In terms of usability and comfort, pretty much any IEM that is going to have decent bass response will require the over-the-ear cabling that the E2c does. It does take a little getting used to, but once you get used to the feel, they’re fine.

    In terms of the inserts, it REALLY matters which size insert you put on your headphone. I don’t want to be presumptuous here, b/c I’m sure the reviewer tried the different sizes, but for me, I started with the large size insert, and when it was painful, I switched down to the medium sized insert. That one works beautifully. Also, each of the three different types of inserts feels very different. The black soft rubber inserts seem to be the most comfortable to me. Also, in terms of sizing, don’t assume you need the large ones just because you are a 6’3” male. Your ear size may be smaller. Everyone is different.

    And the biggest reason for sealed ‘phones has been FANTASTIC for me: listening volume. I wear mine pretty much exclusively at the gym, with lots of loud treadmills around me, and these really do a good job of sealing off that external ambient noise. I can listen to my iPod at half the volume I had to before. That saves my hearing, and I like that.

    Anyways, I didn’t mean any of this to be disagreeable or anything, so I hope no one took it that way. Just wanted to share my opinions and thoughts, being an E2c owner and user myself.

    Mark Williams had this to say on Mar 13, 2006 Posts: 1
  • Shure has long been known to be hi-priced, but mediocre quality.  You can find decent quality and nice comfort for $$ in a pair of good Sony in-ear phones.

    Well, the Sony in-ear-canal phones are comfortable. That part is true. The part about “decent quality”, though, is pretty wrong from my vantage point. Aside from the fact that they pretty much only exhibit bass and nothing else, the cable on the Sony in-ear-canal phones starts to disintegrate within weeks. If you budget for the necessary monthly replacements, you’ll end up with something else higher priced initially, but ultimately much cheaper before long (and much better sounding.)

    Which is not to say that I have found a satisfying in-ear-canal phone. The two I"ve tried (Etymotic ER6i, and the Sennheiser CX 300) have proven quite disappointing. Oh, and the Sony’s, but they barely even count. How much more money do I risk?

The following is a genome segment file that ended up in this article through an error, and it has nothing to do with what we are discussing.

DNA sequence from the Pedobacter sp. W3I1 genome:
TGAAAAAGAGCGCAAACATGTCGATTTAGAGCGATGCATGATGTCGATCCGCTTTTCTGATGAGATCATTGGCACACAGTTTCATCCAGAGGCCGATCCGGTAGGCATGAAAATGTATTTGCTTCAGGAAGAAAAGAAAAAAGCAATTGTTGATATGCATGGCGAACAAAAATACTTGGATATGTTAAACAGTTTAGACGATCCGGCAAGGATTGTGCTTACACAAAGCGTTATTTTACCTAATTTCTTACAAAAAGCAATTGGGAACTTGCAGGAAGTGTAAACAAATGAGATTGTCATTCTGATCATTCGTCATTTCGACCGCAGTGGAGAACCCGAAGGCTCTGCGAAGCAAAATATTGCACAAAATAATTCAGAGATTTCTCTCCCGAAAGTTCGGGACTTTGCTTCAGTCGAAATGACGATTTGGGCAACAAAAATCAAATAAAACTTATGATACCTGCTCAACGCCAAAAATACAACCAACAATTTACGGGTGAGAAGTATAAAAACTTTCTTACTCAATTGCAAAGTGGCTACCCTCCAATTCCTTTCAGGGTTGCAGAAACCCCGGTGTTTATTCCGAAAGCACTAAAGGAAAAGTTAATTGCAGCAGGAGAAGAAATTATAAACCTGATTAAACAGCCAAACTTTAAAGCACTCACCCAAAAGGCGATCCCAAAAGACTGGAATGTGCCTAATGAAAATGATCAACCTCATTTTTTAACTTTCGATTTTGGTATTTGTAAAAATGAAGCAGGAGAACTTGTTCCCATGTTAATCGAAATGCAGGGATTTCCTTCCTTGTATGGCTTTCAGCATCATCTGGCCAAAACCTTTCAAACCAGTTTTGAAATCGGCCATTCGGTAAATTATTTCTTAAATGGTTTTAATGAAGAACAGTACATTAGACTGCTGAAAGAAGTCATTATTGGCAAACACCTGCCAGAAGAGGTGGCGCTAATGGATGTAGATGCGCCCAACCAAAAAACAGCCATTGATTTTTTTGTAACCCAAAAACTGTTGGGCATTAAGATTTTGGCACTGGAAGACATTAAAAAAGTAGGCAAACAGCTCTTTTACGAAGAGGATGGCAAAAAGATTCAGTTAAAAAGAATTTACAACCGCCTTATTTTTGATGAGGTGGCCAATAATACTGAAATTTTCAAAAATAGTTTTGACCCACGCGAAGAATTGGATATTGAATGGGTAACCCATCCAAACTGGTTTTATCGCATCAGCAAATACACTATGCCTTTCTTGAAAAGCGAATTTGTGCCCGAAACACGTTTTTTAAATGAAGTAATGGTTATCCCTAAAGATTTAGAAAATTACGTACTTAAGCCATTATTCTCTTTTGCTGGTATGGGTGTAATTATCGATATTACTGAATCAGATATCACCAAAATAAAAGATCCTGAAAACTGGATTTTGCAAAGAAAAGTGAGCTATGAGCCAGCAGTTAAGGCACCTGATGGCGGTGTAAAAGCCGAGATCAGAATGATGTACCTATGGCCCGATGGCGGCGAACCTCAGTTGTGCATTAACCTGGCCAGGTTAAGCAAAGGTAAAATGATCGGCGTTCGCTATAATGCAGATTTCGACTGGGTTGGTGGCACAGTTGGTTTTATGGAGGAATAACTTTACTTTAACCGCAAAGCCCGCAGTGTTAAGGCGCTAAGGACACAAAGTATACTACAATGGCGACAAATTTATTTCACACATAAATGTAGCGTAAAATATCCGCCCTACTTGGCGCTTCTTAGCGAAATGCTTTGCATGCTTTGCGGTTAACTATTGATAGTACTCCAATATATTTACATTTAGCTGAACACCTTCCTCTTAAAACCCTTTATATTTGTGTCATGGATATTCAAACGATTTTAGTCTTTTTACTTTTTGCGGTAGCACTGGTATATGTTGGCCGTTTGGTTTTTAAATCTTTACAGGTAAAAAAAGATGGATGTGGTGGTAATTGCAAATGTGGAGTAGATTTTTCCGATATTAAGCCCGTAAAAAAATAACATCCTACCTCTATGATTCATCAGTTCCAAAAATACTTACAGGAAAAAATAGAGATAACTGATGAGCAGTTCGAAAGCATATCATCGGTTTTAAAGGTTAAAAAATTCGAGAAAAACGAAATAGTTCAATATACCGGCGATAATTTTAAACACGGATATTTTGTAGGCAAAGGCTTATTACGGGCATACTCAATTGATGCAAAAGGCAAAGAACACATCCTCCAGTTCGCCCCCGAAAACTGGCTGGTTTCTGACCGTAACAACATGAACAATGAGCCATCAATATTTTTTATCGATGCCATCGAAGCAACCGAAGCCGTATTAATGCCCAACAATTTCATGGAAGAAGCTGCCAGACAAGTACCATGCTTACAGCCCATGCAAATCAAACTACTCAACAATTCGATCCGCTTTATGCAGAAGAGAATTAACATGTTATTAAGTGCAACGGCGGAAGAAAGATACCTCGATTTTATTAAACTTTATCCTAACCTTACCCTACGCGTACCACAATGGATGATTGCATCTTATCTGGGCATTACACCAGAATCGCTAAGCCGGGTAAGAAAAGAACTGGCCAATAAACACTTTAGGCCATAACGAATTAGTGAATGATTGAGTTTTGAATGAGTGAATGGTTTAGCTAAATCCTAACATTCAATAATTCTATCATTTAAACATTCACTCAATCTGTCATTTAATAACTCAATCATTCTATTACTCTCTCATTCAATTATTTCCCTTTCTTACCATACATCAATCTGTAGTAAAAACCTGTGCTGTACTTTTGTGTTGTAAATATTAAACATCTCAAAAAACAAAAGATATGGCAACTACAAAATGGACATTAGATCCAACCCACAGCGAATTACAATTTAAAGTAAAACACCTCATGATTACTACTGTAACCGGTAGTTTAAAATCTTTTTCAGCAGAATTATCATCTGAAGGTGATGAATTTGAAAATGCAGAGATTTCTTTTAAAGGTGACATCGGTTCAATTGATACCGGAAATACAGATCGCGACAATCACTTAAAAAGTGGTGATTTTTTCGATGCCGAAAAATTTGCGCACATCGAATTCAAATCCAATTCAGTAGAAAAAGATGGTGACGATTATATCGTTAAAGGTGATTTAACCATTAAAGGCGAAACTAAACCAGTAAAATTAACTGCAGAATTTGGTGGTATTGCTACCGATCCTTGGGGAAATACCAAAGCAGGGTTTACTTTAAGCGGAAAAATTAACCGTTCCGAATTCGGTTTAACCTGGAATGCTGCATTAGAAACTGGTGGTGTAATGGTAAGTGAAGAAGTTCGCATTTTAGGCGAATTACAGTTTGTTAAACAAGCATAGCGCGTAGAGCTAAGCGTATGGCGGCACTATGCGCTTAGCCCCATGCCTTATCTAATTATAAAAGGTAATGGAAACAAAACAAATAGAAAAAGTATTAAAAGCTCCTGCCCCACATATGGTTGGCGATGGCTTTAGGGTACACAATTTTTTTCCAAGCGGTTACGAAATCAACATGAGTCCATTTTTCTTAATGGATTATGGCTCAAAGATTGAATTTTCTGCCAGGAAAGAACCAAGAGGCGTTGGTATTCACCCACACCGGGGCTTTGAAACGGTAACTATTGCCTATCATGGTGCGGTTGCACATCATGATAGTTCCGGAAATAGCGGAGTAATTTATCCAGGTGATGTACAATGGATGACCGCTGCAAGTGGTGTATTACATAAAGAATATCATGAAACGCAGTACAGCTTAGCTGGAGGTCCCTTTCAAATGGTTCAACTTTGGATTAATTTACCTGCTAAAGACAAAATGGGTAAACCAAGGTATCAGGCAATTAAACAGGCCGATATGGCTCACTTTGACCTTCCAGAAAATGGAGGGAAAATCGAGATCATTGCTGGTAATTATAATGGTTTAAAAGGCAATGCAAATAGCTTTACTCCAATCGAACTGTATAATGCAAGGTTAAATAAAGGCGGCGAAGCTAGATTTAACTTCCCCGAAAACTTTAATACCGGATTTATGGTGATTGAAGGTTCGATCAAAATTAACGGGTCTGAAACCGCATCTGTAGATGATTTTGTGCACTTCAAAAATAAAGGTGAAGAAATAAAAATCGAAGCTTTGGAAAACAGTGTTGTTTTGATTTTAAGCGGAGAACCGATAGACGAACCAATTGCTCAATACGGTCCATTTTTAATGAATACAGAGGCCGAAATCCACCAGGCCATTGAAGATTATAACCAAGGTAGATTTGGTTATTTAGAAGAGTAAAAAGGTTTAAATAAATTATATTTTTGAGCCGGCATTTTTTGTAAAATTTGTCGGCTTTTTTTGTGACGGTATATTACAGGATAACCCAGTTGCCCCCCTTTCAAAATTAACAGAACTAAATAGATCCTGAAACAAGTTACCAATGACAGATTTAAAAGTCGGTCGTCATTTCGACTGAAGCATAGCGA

sjonke had this to say on Mar 13, 2006 Posts: 12
  • i have been using E2C’s for over 2 years now. I have not experienced the pain David did. As Mark pointed out, the audio reproduction is good, not great, but these headphone stand out in their sound isolation capabilities. They make listening to an ipod through all the noise of NYC far more enjoyable.
    i tried apple’s in-ear headphones, but they did would not stay in my ear (after trying all the available sizes).

    kzar had this to say on Mar 13, 2006 Posts: 2
  • There’s no guarantee that these things feel good in any one person’s ears. But a quality vendor will stand behind the suitability and usability of its products. Why not try to return these?

    PS: there ARE other alternatives! I have found the Etymotic 4P earplugs to have excellent sonics, to cut out external noise effectively (better on both counts than the Bose monsters) and to be so comfortable that when I want to minimize disturbances so that I can sleep on planes, I keep ‘em in.

    WaltFrench had this to say on Mar 13, 2006 Posts: 5
  • I have the Shure E2C’s and the foam set works perfectly for me - including the gym and on the treadmill. They stay put and don’t come out.

    Yes, wearing them at first is a bit tricky since you have to insert it a bit deeper than you would normally. This is a matter of getting used to it.

    Also, these types of reviews rarely add any real value. The fact that our ears are all very different means a poor fit for you does not mean a poor fit for others.

    The sound is excellent. I highly recommend it.


    P.S. To get a good fit, pull up on your ears as you insert it. If you are using the foam set, then after you squeeze and insert hold it for awhile till the foam expands and forms the seal.

    bacchus1 had this to say on Mar 14, 2006 Posts: 9
  • Page 1 of 1 pages
You need log in, or register, in order to comment